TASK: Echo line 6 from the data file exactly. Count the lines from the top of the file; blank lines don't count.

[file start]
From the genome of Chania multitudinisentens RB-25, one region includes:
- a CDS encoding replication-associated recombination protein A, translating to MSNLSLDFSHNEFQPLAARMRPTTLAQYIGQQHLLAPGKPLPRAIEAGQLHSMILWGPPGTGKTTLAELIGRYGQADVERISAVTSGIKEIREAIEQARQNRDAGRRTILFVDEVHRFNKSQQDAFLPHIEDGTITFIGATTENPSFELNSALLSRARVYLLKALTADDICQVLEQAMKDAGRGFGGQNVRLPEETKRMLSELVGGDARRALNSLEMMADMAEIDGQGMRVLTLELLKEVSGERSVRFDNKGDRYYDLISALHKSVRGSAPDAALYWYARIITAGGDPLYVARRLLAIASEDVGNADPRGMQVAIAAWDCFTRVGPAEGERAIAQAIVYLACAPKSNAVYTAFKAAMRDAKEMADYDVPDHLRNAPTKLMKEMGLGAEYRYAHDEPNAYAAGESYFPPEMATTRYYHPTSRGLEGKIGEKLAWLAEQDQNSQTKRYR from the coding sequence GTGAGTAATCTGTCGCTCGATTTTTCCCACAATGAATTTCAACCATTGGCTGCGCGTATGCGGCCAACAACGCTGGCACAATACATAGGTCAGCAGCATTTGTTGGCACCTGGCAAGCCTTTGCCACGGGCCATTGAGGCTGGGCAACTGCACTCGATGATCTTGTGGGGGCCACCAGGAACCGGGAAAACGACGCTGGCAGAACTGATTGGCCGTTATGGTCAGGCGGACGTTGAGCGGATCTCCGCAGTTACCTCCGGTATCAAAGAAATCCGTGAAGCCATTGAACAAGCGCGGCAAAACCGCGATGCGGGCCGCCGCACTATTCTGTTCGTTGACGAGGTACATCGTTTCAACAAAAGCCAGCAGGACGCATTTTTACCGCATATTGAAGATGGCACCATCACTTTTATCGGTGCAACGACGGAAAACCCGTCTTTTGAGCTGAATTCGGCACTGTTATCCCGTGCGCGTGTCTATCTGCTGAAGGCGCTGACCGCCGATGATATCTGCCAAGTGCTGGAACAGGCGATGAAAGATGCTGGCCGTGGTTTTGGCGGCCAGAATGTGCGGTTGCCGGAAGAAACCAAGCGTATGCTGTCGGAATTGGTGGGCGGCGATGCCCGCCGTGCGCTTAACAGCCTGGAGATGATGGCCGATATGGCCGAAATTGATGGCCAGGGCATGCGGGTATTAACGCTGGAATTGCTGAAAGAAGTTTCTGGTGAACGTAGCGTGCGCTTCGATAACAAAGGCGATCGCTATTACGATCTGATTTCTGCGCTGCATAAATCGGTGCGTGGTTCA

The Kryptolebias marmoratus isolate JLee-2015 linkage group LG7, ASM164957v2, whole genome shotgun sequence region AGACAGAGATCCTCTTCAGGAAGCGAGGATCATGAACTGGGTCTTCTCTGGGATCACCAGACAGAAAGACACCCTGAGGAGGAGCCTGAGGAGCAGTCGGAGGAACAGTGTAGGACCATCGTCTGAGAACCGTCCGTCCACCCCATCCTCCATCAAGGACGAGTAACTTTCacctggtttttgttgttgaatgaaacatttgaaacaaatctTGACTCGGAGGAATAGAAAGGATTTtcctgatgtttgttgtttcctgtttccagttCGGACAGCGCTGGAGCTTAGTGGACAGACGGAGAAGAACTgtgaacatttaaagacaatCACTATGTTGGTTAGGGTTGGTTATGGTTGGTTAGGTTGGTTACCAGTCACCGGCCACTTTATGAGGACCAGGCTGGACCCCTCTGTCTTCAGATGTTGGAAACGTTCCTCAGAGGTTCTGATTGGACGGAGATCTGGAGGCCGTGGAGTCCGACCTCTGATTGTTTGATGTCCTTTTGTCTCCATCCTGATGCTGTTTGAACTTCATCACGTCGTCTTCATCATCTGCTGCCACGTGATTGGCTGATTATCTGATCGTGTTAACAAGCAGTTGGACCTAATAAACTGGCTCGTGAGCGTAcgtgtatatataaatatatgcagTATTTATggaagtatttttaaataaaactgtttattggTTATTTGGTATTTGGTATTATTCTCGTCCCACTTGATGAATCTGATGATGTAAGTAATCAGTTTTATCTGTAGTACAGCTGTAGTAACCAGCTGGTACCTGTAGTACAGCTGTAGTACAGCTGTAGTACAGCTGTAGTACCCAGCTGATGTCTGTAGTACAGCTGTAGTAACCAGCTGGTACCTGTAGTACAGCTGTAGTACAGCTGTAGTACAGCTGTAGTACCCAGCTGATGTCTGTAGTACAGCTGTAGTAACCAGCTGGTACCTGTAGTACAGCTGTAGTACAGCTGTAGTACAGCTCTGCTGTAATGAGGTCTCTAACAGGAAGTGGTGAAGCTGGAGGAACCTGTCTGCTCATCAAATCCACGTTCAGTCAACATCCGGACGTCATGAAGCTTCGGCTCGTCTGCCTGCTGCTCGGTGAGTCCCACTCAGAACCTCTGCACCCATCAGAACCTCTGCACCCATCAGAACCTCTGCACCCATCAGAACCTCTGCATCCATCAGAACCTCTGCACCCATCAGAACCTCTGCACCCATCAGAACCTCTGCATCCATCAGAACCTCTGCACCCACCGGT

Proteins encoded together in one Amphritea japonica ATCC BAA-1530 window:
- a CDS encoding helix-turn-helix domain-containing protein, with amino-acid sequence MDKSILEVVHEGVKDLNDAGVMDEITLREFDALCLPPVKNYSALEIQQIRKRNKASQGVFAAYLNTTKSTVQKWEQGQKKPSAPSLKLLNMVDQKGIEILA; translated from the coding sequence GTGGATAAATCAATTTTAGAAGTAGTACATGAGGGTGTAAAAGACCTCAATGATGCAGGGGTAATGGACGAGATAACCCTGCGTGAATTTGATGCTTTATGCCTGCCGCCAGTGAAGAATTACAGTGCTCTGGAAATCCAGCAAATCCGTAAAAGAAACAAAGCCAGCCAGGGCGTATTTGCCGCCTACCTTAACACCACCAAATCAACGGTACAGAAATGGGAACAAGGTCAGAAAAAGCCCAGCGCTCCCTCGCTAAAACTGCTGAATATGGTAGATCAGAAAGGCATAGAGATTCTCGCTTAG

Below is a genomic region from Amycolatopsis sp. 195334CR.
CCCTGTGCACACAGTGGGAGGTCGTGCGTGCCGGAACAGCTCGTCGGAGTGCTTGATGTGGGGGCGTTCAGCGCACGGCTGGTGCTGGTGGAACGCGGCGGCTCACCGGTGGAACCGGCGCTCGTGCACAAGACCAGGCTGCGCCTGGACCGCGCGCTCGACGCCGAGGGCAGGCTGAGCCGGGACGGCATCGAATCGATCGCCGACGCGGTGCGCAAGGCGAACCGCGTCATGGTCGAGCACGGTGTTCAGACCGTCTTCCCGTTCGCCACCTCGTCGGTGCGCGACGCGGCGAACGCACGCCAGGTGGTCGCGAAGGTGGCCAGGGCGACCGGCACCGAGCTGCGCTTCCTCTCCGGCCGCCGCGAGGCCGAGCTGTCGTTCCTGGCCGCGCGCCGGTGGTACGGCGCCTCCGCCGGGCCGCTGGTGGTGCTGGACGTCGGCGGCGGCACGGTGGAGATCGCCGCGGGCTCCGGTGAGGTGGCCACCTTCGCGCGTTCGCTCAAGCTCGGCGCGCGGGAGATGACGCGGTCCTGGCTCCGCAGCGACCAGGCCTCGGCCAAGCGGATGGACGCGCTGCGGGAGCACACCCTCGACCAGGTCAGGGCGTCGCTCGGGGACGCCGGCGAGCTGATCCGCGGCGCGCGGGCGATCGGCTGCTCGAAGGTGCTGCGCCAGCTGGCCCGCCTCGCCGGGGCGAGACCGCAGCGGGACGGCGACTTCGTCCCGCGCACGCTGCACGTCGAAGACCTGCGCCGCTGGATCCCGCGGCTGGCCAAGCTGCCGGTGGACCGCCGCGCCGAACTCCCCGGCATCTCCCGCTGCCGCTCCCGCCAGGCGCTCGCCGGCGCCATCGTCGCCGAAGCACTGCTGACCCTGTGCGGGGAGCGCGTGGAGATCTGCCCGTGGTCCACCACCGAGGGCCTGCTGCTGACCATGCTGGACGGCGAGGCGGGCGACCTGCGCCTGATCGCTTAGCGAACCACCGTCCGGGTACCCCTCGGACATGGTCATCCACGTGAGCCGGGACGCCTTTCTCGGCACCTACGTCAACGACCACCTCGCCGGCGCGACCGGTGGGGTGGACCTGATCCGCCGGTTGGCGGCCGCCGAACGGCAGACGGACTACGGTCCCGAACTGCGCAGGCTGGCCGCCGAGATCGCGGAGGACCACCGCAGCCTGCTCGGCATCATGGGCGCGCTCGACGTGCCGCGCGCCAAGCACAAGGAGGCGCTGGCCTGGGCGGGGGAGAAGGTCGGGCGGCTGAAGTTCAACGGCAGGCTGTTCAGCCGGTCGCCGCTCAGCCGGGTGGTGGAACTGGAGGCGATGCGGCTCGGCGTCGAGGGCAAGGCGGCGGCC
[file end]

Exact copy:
Below is a genomic region from Amycolatopsis sp. 195334CR.